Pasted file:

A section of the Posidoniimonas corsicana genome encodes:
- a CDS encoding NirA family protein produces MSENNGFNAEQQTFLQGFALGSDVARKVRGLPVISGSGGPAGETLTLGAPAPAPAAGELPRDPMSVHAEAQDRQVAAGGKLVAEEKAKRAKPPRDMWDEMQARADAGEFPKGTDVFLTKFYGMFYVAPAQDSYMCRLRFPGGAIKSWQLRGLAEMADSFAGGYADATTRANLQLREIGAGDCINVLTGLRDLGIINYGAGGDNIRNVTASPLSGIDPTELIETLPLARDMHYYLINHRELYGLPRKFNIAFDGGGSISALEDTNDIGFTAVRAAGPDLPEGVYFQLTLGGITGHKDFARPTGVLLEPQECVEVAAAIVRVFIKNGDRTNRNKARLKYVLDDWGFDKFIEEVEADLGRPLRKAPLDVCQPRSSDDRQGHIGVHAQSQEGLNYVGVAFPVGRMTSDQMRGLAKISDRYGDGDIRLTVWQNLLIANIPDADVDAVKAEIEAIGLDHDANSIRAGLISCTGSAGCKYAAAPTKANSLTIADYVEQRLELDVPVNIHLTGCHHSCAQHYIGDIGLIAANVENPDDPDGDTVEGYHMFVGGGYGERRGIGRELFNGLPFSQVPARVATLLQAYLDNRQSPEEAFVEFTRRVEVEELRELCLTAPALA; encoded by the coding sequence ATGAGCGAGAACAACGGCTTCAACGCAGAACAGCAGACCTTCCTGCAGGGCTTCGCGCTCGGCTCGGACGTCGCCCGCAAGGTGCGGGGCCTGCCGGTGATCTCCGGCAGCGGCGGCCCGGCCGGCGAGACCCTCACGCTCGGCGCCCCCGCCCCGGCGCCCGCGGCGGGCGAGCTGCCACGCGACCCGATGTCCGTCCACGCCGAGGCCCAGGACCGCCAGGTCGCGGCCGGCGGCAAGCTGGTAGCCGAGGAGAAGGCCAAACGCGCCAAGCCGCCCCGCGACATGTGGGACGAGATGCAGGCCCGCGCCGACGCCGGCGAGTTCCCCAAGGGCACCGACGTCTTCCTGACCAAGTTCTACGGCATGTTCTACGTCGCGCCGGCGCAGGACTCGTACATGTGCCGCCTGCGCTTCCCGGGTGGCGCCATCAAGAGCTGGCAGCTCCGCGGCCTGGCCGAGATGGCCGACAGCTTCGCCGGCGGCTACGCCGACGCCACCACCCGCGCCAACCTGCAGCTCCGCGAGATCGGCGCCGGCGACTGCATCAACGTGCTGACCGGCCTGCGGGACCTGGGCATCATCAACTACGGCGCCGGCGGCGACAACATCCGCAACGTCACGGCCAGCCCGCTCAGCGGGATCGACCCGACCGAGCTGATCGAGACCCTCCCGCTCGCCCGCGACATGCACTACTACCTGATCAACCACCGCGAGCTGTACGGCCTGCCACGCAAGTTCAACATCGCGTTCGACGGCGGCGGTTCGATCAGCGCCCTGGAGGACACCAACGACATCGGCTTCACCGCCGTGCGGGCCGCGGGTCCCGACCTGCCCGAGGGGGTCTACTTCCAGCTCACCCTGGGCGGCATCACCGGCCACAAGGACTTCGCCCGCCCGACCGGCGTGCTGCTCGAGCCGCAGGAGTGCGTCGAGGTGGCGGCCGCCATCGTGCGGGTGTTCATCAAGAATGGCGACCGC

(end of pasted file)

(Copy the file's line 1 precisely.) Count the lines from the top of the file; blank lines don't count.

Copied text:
A section of the Posidoniimonas corsicana genome encodes: